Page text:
6. This goal is implied by some of the other goals listed above, but it is important to emphasize that the format should be easy to parse. One of the main purposes of a file interchange format is to be able to exchange data between ALL of the cave survey programs. If people cannot write a simple program to parse the data, then few people will adopt the standard. The fewer people that adopt the standard, the less useful it will be.

  7. EXTENSIBLE. Because it is impossible to anticipate all the needs of a cave surveyors, the format should be extensible. The extensibility should be structured in such a way that extensions to the format do not result in chaos. For example, extension could be placed inside of "begin-end" pairs so that older translators can ignore new data items.

You can read the whole original CDI standard if you care to...

A review of Mike Lake's CaveScript XML , available online at http://www.science.uts.edu.au/~michael-lake/cavescript/docs/DTD.html has several useful perspectives that Cave Survey data in XML should consider adopting.

  1. The inclusion of external survey files is very useful and a logical application of XML to the description of Cave Survey data.

  2. A Preface or comment area could be useful for the inclusion of adhoc, unstructed information about the survey.

  3. Area Elements would be useful for describing the geographic location of the cave, e.g. country, state, province, county, etc.

  4. Equating survey stations will continue to be necessary.

  5. Theodolite, Topofil and diving surveys are suggested for support in CaveScript. This is a desirable goal worthy of further consideration.
On the other hand, there are also some aspects of CaveScript that may limit its ability to meet the needs of the community of cave surveyors and software developmers.
  1. The CaveScript approach to representing survey data in XML while robust, is decidedly orientated toward the Survex method of representing survey data. It appears that CaveScript begins with the basic Survex data file and essentially migrates much of it into an XML representation. There is nothing wrong with this approach; it will work for any software developer who wishes to read survey data from a CaveScript file. But from a "community" perspective CaveScript doesn't seem to put much consideration into the needs of other software developers.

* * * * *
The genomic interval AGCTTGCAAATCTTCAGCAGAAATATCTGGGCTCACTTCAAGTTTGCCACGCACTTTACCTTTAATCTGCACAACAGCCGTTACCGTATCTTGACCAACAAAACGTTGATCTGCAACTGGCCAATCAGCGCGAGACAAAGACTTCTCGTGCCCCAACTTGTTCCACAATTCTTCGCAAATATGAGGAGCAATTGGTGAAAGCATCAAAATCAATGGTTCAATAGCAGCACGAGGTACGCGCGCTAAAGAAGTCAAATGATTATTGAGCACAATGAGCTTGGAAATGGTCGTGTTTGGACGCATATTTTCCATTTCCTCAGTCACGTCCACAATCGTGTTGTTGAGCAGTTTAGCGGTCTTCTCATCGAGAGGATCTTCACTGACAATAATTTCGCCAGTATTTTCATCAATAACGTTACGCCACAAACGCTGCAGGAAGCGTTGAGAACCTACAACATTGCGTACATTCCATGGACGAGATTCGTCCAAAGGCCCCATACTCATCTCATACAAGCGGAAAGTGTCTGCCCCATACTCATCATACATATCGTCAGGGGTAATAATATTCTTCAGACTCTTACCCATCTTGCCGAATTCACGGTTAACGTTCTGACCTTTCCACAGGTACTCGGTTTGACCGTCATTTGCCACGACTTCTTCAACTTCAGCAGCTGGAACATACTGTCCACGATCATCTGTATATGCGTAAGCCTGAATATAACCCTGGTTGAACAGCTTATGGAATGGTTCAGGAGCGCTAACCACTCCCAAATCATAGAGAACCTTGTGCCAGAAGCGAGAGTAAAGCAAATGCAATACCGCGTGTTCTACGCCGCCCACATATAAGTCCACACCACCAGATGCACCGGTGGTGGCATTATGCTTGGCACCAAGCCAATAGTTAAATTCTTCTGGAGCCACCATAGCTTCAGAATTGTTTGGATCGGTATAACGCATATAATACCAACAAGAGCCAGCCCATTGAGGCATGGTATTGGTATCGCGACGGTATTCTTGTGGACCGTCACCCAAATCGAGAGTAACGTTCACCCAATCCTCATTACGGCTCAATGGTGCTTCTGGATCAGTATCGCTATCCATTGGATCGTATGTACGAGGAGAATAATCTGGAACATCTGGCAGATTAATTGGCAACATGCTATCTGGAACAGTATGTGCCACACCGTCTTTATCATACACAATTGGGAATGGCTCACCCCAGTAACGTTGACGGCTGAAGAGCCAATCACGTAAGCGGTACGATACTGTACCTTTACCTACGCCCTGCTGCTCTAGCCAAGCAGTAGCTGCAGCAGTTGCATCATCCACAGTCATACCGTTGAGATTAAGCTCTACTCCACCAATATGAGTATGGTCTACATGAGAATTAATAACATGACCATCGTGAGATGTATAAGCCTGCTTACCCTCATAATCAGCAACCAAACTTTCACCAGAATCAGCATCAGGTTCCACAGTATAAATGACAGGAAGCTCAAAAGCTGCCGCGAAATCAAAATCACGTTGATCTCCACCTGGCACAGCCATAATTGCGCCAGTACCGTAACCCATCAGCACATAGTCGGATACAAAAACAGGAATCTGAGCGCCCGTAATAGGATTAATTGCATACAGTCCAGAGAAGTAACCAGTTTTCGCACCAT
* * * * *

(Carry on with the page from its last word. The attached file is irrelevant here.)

2. CaveScript's application of XML could limit future flexiblility. XML creates "tags" to identify "Elements" of data and Elements can have "Attributes". An example could look like this -

    <Date format="YYMMDD">991026</Date>
    here Date is the Element and format is its Attribute. 991026 is the data (October 26, 1999).

    While there are no hard and fast rules about how one uses Elements versus Attributes, there are some definite consequences of using one or the other. Elements are designed to be organized in a nested fashion. This ability means limitless amounts of data can be organized, searched and addressed in an easily navigable hierarchical structure.

    Each Element can have Attributes, as many as the author wishes, but Attributes can not be nested or organized hierarchically. Instead Attributes are merely appended one after the other to the Element they modify. The consequence of this is a very "flat" collection of data, and Attributes (which are basically sub-elements of a super Element) are themselves very difficult to assign Attributes to.

    A rule of thumb that is emerging from the experience of XML authors is this: Use Elements to enclose data to the greatest degree possible. Use Attributes to modify Elements in those cases where the data is highly static. For example:

       <SurveyExquipment>
          <Compass serialNumber="123456">
              <Owner>Bob McGee</Owner>
              <Manufacturer>Suunto</Manufacturer>
              <Make>Twin</Make>
              <Correction> </Correction>
          </Compass>
       </SurveyExquipment>

    In a nutshell, extensive lists of Attributes describing a single Element are indicative of data that lends itself well to a nested structure.